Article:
Should presidents be fact-checked? That has happened since the first days of our republic. Presidents are citizens, not kings. Political conflicts at the highest level are about the interpretation of reality. If presidents were not contradicted about the facts of the world, we would be in China or North Korea, where truth is dictated by political power.
But in the present case, under conditions of post-truth, an extra burden of responsibility is placed on any digital platform that conducts a large volume of political discussion for a democratic society. I believe shouldering that responsibility is how you start to earn authority and credibility. It’s how you break out of the cave into the clear light of day.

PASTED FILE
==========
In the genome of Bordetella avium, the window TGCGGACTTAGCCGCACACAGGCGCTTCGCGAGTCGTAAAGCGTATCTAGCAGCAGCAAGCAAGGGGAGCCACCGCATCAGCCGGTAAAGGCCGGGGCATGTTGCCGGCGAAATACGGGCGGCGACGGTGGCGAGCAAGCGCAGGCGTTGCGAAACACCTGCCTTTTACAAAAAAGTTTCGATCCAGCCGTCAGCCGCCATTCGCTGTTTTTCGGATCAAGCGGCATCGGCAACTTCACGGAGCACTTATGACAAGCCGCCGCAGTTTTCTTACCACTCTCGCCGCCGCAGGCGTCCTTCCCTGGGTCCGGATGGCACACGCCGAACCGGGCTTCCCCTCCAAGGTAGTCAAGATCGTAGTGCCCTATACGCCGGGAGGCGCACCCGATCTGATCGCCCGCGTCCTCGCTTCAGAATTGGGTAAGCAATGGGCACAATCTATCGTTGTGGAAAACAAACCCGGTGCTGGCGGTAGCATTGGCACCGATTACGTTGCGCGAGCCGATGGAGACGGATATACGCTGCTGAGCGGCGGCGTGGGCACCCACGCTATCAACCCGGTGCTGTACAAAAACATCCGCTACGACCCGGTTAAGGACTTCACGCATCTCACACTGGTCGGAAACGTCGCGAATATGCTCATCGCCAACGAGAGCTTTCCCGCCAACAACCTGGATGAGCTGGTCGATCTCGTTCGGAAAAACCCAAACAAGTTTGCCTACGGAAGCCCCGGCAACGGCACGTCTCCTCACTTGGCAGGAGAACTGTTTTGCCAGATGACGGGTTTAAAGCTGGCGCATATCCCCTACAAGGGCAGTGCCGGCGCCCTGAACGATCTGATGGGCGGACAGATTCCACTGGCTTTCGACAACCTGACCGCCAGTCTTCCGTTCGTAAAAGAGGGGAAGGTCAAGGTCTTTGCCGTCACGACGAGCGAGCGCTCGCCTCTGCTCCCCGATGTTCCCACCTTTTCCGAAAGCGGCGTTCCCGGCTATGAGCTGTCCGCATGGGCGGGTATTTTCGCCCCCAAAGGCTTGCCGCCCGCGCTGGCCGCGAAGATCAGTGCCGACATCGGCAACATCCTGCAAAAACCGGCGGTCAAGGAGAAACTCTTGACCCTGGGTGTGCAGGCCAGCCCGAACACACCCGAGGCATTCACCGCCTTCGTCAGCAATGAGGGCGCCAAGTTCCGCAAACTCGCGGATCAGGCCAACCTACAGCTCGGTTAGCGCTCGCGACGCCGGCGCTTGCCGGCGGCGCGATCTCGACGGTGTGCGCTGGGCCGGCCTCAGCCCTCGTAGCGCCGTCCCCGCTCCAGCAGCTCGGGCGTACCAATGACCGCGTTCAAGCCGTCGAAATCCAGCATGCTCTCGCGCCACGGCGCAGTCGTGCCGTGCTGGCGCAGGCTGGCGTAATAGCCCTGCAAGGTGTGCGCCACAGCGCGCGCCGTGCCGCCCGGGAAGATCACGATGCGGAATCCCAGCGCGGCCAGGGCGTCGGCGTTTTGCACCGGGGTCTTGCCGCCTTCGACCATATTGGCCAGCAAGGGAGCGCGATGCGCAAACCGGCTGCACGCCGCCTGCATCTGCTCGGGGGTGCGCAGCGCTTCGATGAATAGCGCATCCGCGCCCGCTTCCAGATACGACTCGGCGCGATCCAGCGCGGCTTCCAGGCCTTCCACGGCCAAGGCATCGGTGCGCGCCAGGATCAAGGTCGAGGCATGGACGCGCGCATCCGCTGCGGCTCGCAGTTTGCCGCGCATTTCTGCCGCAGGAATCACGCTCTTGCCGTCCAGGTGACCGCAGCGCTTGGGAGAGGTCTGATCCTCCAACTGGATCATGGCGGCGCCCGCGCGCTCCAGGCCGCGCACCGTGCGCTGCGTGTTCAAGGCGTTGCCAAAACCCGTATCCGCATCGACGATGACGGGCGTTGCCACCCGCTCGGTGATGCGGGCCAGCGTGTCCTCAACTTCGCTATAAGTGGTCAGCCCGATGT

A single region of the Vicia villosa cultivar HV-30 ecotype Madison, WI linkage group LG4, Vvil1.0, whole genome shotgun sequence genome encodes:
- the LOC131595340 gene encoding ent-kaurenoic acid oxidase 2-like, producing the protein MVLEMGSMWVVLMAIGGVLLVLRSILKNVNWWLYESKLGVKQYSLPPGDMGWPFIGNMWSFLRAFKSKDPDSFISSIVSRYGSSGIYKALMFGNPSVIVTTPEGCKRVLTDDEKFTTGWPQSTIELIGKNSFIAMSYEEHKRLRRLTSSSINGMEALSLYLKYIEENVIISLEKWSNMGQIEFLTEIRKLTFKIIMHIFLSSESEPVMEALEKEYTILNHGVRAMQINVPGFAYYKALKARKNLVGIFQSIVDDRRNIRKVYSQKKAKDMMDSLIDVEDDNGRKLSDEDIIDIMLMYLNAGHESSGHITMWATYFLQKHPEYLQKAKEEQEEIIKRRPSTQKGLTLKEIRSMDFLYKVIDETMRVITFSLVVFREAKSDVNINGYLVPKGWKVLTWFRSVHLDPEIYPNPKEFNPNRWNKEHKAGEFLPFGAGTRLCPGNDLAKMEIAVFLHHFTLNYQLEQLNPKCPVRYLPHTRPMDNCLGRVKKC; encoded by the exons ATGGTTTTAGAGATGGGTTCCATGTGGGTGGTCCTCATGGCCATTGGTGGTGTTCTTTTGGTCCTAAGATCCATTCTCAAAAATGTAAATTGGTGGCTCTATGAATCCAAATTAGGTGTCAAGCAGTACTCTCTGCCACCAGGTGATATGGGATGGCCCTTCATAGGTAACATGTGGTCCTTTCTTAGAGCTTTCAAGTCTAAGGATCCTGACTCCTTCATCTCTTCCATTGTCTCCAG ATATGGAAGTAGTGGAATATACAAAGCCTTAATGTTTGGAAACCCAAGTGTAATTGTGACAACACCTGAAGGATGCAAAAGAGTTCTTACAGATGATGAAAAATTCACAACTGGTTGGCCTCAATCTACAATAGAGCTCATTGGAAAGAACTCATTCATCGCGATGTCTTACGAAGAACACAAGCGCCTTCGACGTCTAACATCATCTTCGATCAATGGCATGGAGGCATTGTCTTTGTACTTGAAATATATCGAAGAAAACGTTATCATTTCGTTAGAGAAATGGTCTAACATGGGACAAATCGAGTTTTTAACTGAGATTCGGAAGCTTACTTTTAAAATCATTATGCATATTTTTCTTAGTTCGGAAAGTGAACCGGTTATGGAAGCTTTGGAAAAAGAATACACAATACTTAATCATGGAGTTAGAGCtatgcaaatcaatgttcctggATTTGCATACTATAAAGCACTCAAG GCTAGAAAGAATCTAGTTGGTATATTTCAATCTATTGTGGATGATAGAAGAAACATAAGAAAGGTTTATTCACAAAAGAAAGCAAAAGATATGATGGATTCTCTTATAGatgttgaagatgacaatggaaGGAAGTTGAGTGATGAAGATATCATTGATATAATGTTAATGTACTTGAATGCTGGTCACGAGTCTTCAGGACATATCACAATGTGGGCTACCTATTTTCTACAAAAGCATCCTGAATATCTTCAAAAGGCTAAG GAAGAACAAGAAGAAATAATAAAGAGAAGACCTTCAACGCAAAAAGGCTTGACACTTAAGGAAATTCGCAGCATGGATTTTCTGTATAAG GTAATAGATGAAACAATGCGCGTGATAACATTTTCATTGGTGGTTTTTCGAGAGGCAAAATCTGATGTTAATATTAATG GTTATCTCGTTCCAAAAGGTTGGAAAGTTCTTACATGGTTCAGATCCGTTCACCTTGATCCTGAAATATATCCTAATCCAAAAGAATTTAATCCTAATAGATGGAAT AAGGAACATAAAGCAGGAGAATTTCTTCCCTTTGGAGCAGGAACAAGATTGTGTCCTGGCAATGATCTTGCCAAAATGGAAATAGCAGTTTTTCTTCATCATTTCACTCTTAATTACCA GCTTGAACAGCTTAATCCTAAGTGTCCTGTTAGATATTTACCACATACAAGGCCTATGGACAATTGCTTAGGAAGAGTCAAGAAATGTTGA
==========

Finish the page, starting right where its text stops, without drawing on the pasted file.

My assumption is that Trump was fact-checked and blocked because his words triggered some algorithm in Twitter. The company has confirmed that “internal systems” rang the warning bells. In my essay at The Bridge, I observed that these algorithms work against the grain of the democratic process, and cannot help but taint the information they touch with their own illegitimacy.
With regards to information, democracy is about giving accounts. Presidents, for example, give accounts of their policies and are held accountable for them by voters. Yet that is precisely the opposite of how algorithms behave. Algorithms are proprietary secrets. On principle, they never give accounts of how they handle information and thus can never be held accountable.